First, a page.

But is knowledge “it”?  Is that all we need to know?  Is that the mission of the Class of 2029 – to know they need to gain knowledge?  Or, do they only need to know that cell phones run on electricity?  And their cell phones already “know” everything?

Could there be more?

Imagination is stronger than knowledge.  Dreams are more powerful than facts.  Hope always triumphs over experience. 

Robert Fulghum

Hmmm…  I’m aware through observation and inquiry that at my grandson’s kindergarten graduation one of the teachers cited excerpts from Robert Fulghum, too:

All I Really Need To Know I Learned In Kindergarten ©

All I really need to know about how to live and what to do and how to be I learned in kindergarten.  Wisdom was not at the top of the graduate-school mountain, but there in the sandpile at Sunday School. These are the things I learned:

Share everything.  Play fair.  Don’t hit people.  Put things back where you found them.  Clean up your own mess.  Don’t take things that aren’t yours.  Say you’re sorry when you hurt somebody.  Wash your hands before you eat.  Flush.

Warm cookies and cold milk are good for you.  Live a balanced life – learn some and think some and draw and paint and sing and dance and play and work every day some.  Take a nap every afternoon

When you go out into the world, watch out for traffic, hold hands, and stick together.  Be aware of wonder.

Think what a better world it would be if all – the whole world – had cookies and milk about three o’clock every afternoon and then lay down with our blankies for a nap.  Or if all governments had a basic policy to always put thing back where they found them and to clean up their own mess.

And it is still true, no matter how old you are – when you go out into the world, it is best to hold hands and stick together.

Siri – give that an Amen!

GAP

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Dads’ day…

My son might take my 6 year old grandson golfing this Sunday.  They go to the practice range often.  It’s the roots of a lifelong, father-son bonding; just like my Dad and I, along with my son for a few years, enjoyed.

Hopefully, the short amount of time I spent on the golf course with my son left him with core values of courtesy, camaraderie, and the pursuit of personal best.  Of course, other things are sometimes learned on the golf course:

Golfer Tommy Bolt is known for his sweet swing and foul temper.  While giving a clinic to a group of amateurs, Bolt tried to show his softer side by involving his 14-year old son in the lesson.  “Show the nice folks what I taught you”, said Bolt.  His son obediently took a 9-iron, cursed, and hurled it into the sky. 

Thomas Roswell

They don’t have to take us golfing to influence our lives, true?  Dads can simply set the example; doing – not just telling; instilling core values like pride in our work; ethics; honesty; quiet resolve to make a better life for our families.  That’s the paternal role my other son portrays.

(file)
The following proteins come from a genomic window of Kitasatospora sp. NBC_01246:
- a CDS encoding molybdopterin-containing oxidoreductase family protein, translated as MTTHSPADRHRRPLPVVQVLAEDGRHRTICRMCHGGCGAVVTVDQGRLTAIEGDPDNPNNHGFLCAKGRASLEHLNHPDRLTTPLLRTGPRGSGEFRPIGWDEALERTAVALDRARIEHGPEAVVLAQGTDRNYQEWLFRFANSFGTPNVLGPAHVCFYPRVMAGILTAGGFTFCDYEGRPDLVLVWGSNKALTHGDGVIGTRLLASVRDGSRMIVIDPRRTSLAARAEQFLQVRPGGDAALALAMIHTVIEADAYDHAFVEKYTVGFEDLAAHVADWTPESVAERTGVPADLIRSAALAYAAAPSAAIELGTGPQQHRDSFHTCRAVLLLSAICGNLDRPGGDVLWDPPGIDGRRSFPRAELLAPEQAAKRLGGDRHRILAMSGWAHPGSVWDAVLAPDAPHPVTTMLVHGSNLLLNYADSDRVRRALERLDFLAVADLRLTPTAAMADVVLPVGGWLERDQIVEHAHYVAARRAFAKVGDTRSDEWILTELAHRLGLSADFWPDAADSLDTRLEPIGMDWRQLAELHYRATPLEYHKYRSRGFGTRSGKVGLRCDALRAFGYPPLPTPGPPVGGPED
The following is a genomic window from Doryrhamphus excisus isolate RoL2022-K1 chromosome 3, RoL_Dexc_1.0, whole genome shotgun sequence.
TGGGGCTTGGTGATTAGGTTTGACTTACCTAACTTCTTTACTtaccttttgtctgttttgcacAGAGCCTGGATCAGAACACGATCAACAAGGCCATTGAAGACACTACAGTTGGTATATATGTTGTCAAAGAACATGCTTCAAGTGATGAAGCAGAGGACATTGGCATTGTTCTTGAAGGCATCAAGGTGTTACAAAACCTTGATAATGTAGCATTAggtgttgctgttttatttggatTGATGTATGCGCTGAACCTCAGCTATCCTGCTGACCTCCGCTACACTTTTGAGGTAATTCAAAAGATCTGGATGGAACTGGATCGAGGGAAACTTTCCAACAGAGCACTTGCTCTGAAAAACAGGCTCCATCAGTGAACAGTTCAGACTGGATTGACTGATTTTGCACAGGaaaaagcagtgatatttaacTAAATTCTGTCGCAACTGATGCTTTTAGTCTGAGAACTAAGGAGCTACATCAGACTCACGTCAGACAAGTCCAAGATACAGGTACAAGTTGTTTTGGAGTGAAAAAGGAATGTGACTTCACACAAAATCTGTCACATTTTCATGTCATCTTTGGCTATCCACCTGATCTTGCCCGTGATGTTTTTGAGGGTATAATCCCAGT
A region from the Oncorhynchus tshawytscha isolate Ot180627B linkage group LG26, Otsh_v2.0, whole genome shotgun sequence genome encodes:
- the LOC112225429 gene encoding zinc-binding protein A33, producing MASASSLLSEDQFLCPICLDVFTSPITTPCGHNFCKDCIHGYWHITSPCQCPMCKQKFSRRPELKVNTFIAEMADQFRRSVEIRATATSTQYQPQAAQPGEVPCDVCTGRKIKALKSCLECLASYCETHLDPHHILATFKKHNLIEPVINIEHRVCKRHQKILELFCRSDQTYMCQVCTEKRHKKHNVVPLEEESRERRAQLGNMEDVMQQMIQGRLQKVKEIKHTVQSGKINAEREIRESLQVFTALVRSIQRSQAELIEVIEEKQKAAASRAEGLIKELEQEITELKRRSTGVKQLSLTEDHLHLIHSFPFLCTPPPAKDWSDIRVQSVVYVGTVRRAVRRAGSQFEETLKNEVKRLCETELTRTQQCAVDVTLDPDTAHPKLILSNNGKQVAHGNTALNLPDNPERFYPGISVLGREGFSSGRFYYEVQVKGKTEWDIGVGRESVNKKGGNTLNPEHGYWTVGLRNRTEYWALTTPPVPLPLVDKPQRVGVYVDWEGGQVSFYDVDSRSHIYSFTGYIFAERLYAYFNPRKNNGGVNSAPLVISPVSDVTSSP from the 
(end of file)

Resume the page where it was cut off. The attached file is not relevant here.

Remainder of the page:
Sunday, he might encourage his daughter (who has entered the workforce fulltime) to have a good day.  He might reinforce her customer service skills; how to address questionably ethical situations; address workplace safety.  Sunday, and every day, he is her Dad.

And we are all so proud when our children demonstrate the skill of common sense we hope we have taught them:

Kid wisdom:

When your Dad is mad at you and asks you, “Do I look stupid?”  Don’t answer him. 

Michael

Sometimes our Dads employ “tough-love”.  The worst years of my life occurred when I was trying such a tough-love approach.  I wasn’t skilled at it; didn’t like the outcome; and today would caution any young father to be wary of such an approach.  Whoever came up with the idea of tough-love was probably not a Dad.

But the good news is our children are resilient.  (Did they get that from us?)  If we are tough with them from time-to-time, it doesn’t have to be permanent, as offered by our Unknown Sage:

A flustered father, stressed out from his day at work, was unsuccessfully texting his kids to come in for dinner.  Finally, he walks out on his porch and yells for his kids to come in.

At that point one youngster turns to his brother and asks, “I can’t remember, which one am I – Jesus Christ or God Dammit?”

Ah yes – texting; technology; stress – challenges all for fathers to be good fathers Sunday.  But I suppose no more challenging that the technology and stress of their time for our fathers; grandfathers; and great grandfathers.  Nonetheless, Dads today take great pride in continuing to provide a home for their families, even if the definition of “home” has evolved:

Home, nowadays, is a place where part of the family waits ‘til the rest of the family brings the car back. 

Earl Wilson

So, here’s to our Dads; Sunday’s time with them; or Sunday’s phone conversation with them; or Sunday’s memories of them.  And here’s to step-fathers and father-figures that share that special kind of unconditional love with children who don’t have their biological father in their life.  May we continue to pass on the traditions of love we received from our fathers, grandfathers, and father figures.

Dads all.

GAP